In July 24 IssueBy Kim GrahamRCN Reporter
Russell Springs United Methodist Church's plans for a mission trip to Uganda, a country in East Africa located on the equator, have been met with safety concerns due to recent terrorist bombings.
Earlier this month, 74 people were killed when terrorists bombed large gatherings of World Cup soccer fans watching the final game in Kampala.
The team met last Wednesday to pray and make decisions about continuing on with the trip.
"We do have some families that are concerned," said Pastor Jim Kingry. "But we had a meeting and unless the U.S. government has a travel advisory, we plan to go ahead with the trip."
After the bombings, Uganda Mission Team Leader Roland Moore said he got in touch with his contacts in Uganda and checked with the U.S. State Department for any Ugandan travel advisories and there were none.
"We are taking a 16 person medical team to Uganda August 19th through September 3rd to provide medical care in six different villages," said Moore.
The Christian mission team consists of 8 members from RSUMC and 2 from Coffey's Chapel among others from the area.
Dr. Jerry Lawson with Jamestown Healthcare, Joe Garland a Physician's Assistant in Somerset, and 4 others with medical training with run clinics during the trip.
Pastor Kingry and his daughter Kristen Kingry, a premed student at Transylvania University in Lexington, will also be among the mission workers.
Having travelled to Uganda on previous mission trips in 2007 and 2009, Moore feels confident the remote area where they will work is safe.
"We're staying on the outskirts of town, not in the center," said Moore. "They were targeting large gatherings and our team won't be going to large gatherings in Kampala."
Once in Uganda, the mission team will travel 320 miles northwest from Kampala to the remote Arua District.
Moore said that previous civil war, AIDS, and malaria have nearly wiped out an entire generation of adults in Uganda. As a result, there are 2.1 million orphans and the average age in the country is only 15.
Living conditions in Uganda are very primitive with most citizens living in small mud or brick huts with grass roofs and no electricity. Without medical care and clean water, many of them will not live past 50 years. Less than half the population has access to clean drinking water.
Despite recent economic improvements in the country, the remote areas north of the Nile River consist of people barely able to get by Moore said.
Volunteering their combined knowledge and abilities, the mission team plans to assist Ugandans in being a healthy, self sustaining community amid great trials and poverty.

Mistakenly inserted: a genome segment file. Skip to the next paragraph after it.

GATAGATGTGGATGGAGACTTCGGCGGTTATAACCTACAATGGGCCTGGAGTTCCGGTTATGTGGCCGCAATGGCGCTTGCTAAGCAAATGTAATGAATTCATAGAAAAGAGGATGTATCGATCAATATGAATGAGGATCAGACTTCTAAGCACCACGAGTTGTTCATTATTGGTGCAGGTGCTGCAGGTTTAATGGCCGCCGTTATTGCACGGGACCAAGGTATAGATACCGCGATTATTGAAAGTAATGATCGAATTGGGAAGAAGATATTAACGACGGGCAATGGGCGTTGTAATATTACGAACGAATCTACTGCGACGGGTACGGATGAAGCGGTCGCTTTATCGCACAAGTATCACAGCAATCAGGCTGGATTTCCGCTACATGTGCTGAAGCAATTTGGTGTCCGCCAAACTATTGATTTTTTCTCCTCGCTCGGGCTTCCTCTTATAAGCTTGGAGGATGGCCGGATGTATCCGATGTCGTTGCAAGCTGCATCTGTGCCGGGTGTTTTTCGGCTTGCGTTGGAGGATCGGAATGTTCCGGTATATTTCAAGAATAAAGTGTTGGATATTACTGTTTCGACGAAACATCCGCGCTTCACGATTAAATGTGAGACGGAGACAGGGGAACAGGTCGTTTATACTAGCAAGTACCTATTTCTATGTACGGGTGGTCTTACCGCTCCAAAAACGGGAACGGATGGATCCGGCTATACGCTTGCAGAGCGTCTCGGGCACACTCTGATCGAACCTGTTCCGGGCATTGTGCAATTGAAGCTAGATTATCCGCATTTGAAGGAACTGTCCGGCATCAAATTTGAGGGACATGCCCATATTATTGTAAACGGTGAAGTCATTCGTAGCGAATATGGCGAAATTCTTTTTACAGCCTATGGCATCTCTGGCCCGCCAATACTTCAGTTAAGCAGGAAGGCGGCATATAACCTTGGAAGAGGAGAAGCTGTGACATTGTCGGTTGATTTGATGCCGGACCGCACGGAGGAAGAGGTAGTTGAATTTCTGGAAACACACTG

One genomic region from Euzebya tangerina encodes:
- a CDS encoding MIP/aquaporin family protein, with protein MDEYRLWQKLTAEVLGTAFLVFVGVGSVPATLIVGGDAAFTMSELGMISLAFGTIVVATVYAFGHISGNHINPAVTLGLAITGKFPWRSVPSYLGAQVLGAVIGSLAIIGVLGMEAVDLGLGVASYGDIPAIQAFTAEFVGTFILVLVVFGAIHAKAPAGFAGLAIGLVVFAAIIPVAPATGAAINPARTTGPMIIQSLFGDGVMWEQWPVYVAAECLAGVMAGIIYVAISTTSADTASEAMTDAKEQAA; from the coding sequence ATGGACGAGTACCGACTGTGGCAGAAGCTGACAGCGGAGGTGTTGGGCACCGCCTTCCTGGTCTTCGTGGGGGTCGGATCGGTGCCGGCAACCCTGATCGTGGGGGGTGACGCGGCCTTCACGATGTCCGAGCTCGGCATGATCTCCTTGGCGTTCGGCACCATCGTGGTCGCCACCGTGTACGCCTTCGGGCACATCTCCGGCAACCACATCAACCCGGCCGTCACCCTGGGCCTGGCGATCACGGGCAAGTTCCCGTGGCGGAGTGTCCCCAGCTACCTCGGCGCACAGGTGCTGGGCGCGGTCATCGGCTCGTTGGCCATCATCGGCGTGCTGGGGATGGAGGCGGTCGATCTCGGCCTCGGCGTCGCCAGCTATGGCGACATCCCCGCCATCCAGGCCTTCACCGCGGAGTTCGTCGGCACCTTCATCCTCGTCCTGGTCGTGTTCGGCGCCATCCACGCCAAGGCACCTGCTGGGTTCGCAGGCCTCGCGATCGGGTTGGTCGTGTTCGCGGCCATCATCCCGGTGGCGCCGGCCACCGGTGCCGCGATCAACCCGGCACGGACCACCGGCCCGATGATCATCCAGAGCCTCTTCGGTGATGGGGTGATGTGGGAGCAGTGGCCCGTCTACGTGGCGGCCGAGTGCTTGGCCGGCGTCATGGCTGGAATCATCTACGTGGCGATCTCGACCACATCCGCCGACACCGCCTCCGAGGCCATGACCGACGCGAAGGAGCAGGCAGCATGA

"Hopefully we're providing long term health care for the area," said Moore. "Rev. Toko, a Ugandan United Methodist minister, related that some folks who had been treated for long term illness by the previous medical mission were cured."
As a first line of defense, mosquito nets to sleep under will be provided to locals for the prevention of Malaria.
At clinics, medical staff will see anywhere from 150 - 200 patients each day. Malaria and water born diseases such as dysentery are common in Uganda.
They are also hiring a Ugandan doctor for 6 days, at a rate of $300 total pay, to help with the clinics. For most Ugandans, $300 is more than a year's salary.
Most church meetings in Uganda take place under tarps supported by poles and getting to church is a challenge as well.
"Out of 18 churches in the Arua District they have only one permanent structure," said Moore. "People walk 8 - 10 miles then stand for 3 hours during church and walk home."
One of the many projects of the mission team is to build a brick church for an established church with 400 members. RSUMC has raised $13,500 toward the goal of $15,000 to build the church.
Bibles, in their local language of Swahili, will also be purchased and delivered by the mission team.
Pastors of the 18 Arua District churches will receive training from the mission team during their stay.
"Hardly any of the pastors in Uganda have been to seminary or college," said Pastor Kingry. "We plan to provide Arua pastors with a total of 30 hours of continuing education."
Among the other work, the team plans to build a school for local orphans and provide a children's ministry similar to Vacation Bible School. They will also bring soccer balls for the children.
Ugandans must be self sufficient. In their society, if they don't grow their own food they don't eat.
In an effort to better equip locals to grow vegetable crops, the team will bring garden tillers.
"My goal is that I want to help teach them to fish instead of giving them a fish," said Moore.
During his mission trip in 2007, Moore met a lady with 60 grandchildren that she was raising alone. She asked him for help but at the time he had no money to assist her.
When Moore returned last November, he brought the grandmother $650.
"I expected her to thank me," said Moore. "Instead, she dropped to her knees and thanked the God who takes care of widow and children. She thanked the one who is really responsible."
Even amid unrest in a country far from home, mission volunteers learn about faith through those that they serve.
"I'm excited for everyone to go over there so they can experience these things, too," said Moore.
"For me, Lord willing and I can walk, I'm going. Our team is committed to go."